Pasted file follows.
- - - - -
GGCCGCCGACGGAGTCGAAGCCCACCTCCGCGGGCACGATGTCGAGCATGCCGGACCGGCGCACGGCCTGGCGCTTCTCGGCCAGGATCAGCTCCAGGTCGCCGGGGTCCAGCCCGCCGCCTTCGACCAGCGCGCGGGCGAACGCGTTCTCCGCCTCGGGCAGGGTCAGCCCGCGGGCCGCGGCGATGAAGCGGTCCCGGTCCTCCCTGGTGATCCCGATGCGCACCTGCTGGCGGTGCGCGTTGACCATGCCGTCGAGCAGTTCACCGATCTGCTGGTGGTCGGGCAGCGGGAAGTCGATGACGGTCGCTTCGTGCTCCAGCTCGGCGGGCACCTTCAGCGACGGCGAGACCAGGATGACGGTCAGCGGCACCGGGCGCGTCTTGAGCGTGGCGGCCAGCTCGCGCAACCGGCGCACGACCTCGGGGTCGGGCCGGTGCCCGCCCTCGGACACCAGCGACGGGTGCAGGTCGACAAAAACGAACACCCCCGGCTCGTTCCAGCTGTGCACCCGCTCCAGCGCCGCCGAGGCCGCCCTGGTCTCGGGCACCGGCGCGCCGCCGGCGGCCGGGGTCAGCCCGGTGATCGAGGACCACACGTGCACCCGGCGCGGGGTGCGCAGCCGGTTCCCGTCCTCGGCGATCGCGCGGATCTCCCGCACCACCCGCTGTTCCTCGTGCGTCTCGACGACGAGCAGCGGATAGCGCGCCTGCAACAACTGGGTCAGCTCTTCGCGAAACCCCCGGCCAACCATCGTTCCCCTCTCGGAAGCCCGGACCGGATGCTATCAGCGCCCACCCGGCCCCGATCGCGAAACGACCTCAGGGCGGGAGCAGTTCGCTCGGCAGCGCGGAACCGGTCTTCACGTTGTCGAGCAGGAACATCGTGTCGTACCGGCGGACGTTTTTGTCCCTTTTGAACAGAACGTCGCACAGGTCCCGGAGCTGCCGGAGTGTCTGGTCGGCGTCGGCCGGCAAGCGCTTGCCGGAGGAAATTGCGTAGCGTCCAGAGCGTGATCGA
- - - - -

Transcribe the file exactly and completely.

GGCCGCCGACGGAGTCGAAGCCCACCTCCGCGGGCACGATGTCGAGCATGCCGGACCGGCGCACGGCCTGGCGCTTCTCGGCCAGGATCAGCTCCAGGTCGCCGGGGTCCAGCCCGCCGCCTTCGACCAGCGCGCGGGCGAACGCGTTCTCCGCCTCGGGCAGGGTCAGCCCGCGGGCCGCGGCGATGAAGCGGTCCCGGTCCTCCCTGGTGATCCCGATGCGCACCTGCTGGCGGTGCGCGTTGACCATGCCGTCGAGCAGTTCACCGATCTGCTGGTGGTCGGGCAGCGGGAAGTCGATGACGGTCGCTTCGTGCTCCAGCTCGGCGGGCACCTTCAGCGACGGCGAGACCAGGATGACGGTCAGCGGCACCGGGCGCGTCTTGAGCGTGGCGGCCAGCTCGCGCAACCGGCGCACGACCTCGGGGTCGGGCCGGTGCCCGCCCTCGGACACCAGCGACGGGTGCAGGTCGACAAAAACGAACACCCCCGGCTCGTTCCAGCTGTGCACCCGCTCCAGCGCCGCCGAGGCCGCCCTGGTCTCGGGCACCGGCGCGCCGCCGGCGGCCGGGGTCAGCCCGGTGATCGAGGACCACACGTGCACCCGGCGCGGGGTGCGCAGCCGGTTCCCGTCCTCGGCGATCGCGCGGATCTCCCGCACCACCCGCTGTTCCTCGTGCGTCTCGACGACGAGCAGCGGATAGCGCGCCTGCAACAACTGGGTCAGCTCTTCGCGAAACCCCCGGCCAACCATCGTTCCCCTCTCGGAAGCCCGGACCGGATGCTATCAGCGCCCACCCGGCCCCGATCGCGAAACGACCTCAGGGCGGGAGCAGTTCGCTCGGCAGCGCGGAACCGGTCTTCACGTTGTCGAGCAGGAACATCGTGTCGTACCGGCGGACGTTTTTGTCCCTTTTGAACAGAACGTCGCACAGGTCCCGGAGCTGCCGGAGTGTCTGGTCGGCGTCGGCCGGCAAGCGCTTGCCGGAGGAAATTGCGTAGCGTCCAGAGCGTGATCGA